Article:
FIRST DRIVE: Toyota RAV4 Finally Gets a Hybrid

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Toyota is a big player in the hybrid game with its newly redesigned Prius sitting at the top of the heap. The number of hybrids in their fleet has grown over the years and the introduction of the RAV4 hybrid means there are eight different hybrid models in Toyota’s stable.

Though there are four different RAV4 trim levels, only the top two have been graced with a hybrid engine. The XLE and Limited hybrids have a non-turbocharged, 2.5-liter 4-cylinder that, when paired to the electric motor, has combined horsepower of 194 with 206 lb-ft of torque. It moves the popular crossover along very nicely although you won’t be winning any races.


There is a Sport mode, but it made the engine unreasonably loud. Yes, it was slightly more responsive, but it simply wasn’t worth the droning engine noise. Handling is good no matter the mode with the RAV4 hybrid easily taking twisting, narrow roads. Steering is tight and on-center and the brakes were smooth and responsive.

People aren’t generally seeking a sports car when they purchase a hybrid, especially one that’s a crossover, and are more likely to be focused on fuel economy. If that’s your priority, then there’s an EV button that will keep the car in electric mode. It’s only good at speeds up to 25 mph for .6 miles at a time, but it’s there just the same.

Official numbers have not been released, but Toyota expects EPA fuel economy ratings of 34 mpg city/31 mpg highway/33 mpg combined for both hybrid trims. There’s also regenerative braking so you’ll be recharging your battery every time you hit the brakes.


Hybrids have a reputation for being, well, bland. They aren’t the kinds of cars people buy when they’re looking for a thrilling driving experience. This is no sports car, but its 0-60 time of 8.1 seconds is actually faster than the pure gas model.

The interior is not luxurious, but it is very quiet and comfortable. The engine noise is muted, except in the Sport mode we mentioned, and road and wind noise were also minimal. Hitting the accelerator hard from a dead stop did not produce the annoying whine many hybrids and especially CVTs have when they’re pushed to their limits.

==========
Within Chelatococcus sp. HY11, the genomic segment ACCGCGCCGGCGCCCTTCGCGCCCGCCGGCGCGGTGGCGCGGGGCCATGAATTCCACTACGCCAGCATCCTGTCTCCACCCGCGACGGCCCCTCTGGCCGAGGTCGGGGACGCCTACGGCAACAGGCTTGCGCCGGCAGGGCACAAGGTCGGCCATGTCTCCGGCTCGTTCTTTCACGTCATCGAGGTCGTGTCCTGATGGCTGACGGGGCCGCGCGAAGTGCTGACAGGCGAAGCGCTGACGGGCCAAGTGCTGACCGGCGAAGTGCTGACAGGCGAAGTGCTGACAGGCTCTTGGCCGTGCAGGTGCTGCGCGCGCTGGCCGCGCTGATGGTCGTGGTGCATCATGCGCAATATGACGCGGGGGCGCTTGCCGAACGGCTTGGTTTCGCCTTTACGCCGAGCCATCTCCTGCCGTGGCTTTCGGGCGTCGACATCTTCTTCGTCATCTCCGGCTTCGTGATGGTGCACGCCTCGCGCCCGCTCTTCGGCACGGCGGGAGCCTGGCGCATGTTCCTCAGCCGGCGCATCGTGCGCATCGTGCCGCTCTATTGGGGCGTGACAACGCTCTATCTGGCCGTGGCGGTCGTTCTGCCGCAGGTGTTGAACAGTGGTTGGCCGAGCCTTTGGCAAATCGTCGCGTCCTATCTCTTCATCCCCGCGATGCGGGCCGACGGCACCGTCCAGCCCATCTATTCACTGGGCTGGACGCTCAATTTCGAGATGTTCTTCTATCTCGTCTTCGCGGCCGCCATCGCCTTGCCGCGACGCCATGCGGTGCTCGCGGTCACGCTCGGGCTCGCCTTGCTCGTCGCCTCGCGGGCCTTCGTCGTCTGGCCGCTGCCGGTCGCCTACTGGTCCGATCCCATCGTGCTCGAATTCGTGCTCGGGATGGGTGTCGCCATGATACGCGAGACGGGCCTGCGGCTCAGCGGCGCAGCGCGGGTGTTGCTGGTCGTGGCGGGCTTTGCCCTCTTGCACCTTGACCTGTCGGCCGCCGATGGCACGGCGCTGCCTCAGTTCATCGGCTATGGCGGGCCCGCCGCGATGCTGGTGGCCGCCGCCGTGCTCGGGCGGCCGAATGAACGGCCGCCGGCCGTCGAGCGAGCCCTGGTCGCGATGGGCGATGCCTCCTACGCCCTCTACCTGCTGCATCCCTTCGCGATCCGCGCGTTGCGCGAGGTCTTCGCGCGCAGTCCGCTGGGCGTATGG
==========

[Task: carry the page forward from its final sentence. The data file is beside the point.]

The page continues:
Since only the top two trims are available as hybrids, you’re getting a well-equipped car no matter which you choose to purchase. The XLE includes halogen projector-beam headlights with auto off, halogen daytime running lights, fog lights, and a power tilt and slide moonroof with sunshade. Step up to the Limited and changes include LED projector beam headlights with auto on/off, LED daytime running lights, and LED tail lamps.


Infotainment comes from Toyota’s Entune system with a a 6.1-inch touch screen. It includes AM/FM/CD, HD Radio, SirisuXM satellite radio, and navigation. Siri Eyes Free is new for this year and there is also voice recognition to keep your attention on the road. Optional on the XLE and standard on the Limited is a 7.0-inch touchscreen. The Limited also comes with an available JBL audio system with 576 watts of sound sent through 11 JBL GreenEdge speakers along with a subwoofer and JBL amplifier.

The RAV4 also boasts updated available safety features with the new Toyota Safety Sense package. This includes forward collision warning with automatic emergency braking, lane departure alert, automatic high beams, pedestrian pre-collision system, and dynamic radar cruise control. Blind spot mirror with rear cross traffic alert is also available.


Another new safety feature is the bird’s eye view camera with perimeter scan, which uses 4 cameras to provide a complete view around the car. There’s a panoramic view and a 360-degree bird’s eye view to reveal any obstacles.

The RAV4 hybrid starts at $28,370 for the XLE and $33,610 for the Limited giving families an affordable option for a hybrid crossover. Great fuel economy and a comfortable ride with room for the family and cargo make it a strong contender in the hybrid marketplace.

Nicole Wakelin

Nicole Wakelin